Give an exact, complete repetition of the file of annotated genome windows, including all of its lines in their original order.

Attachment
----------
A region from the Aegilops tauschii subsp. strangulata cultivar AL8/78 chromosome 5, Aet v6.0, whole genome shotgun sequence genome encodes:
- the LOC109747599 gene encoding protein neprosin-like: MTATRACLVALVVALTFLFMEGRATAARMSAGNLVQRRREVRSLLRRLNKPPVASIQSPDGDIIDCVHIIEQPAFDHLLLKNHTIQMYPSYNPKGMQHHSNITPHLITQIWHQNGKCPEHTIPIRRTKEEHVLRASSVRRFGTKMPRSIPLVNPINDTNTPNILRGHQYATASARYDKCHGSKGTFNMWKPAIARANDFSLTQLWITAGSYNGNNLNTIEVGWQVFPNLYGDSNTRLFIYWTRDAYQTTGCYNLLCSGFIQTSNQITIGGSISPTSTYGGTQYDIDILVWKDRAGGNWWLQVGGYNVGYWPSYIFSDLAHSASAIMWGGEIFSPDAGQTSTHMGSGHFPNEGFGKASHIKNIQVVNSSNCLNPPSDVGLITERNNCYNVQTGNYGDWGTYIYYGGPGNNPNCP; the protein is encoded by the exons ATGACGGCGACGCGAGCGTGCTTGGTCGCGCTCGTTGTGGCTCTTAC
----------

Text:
A region from the Aegilops tauschii subsp. strangulata cultivar AL8/78 chromosome 5, Aet v6.0, whole genome shotgun sequence genome encodes:
- the LOC109747599 gene encoding protein neprosin-like: MTATRACLVALVVALTFLFMEGRATAARMSAGNLVQRRREVRSLLRRLNKPPVASIQSPDGDIIDCVHIIEQPAFDHLLLKNHTIQMYPSYNPKGMQHHSNITPHLITQIWHQNGKCPEHTIPIRRTKEEHVLRASSVRRFGTKMPRSIPLVNPINDTNTPNILRGHQYATASARYDKCHGSKGTFNMWKPAIARANDFSLTQLWITAGSYNGNNLNTIEVGWQVFPNLYGDSNTRLFIYWTRDAYQTTGCYNLLCSGFIQTSNQITIGGSISPTSTYGGTQYDIDILVWKDRAGGNWWLQVGGYNVGYWPSYIFSDLAHSASAIMWGGEIFSPDAGQTSTHMGSGHFPNEGFGKASHIKNIQVVNSSNCLNPPSDVGLITERNNCYNVQTGNYGDWGTYIYYGGPGNNPNCP; the protein is encoded by the exons ATGACGGCGACGCGAGCGTGCTTGGTCGCGCTCGTTGTGGCTCTTAC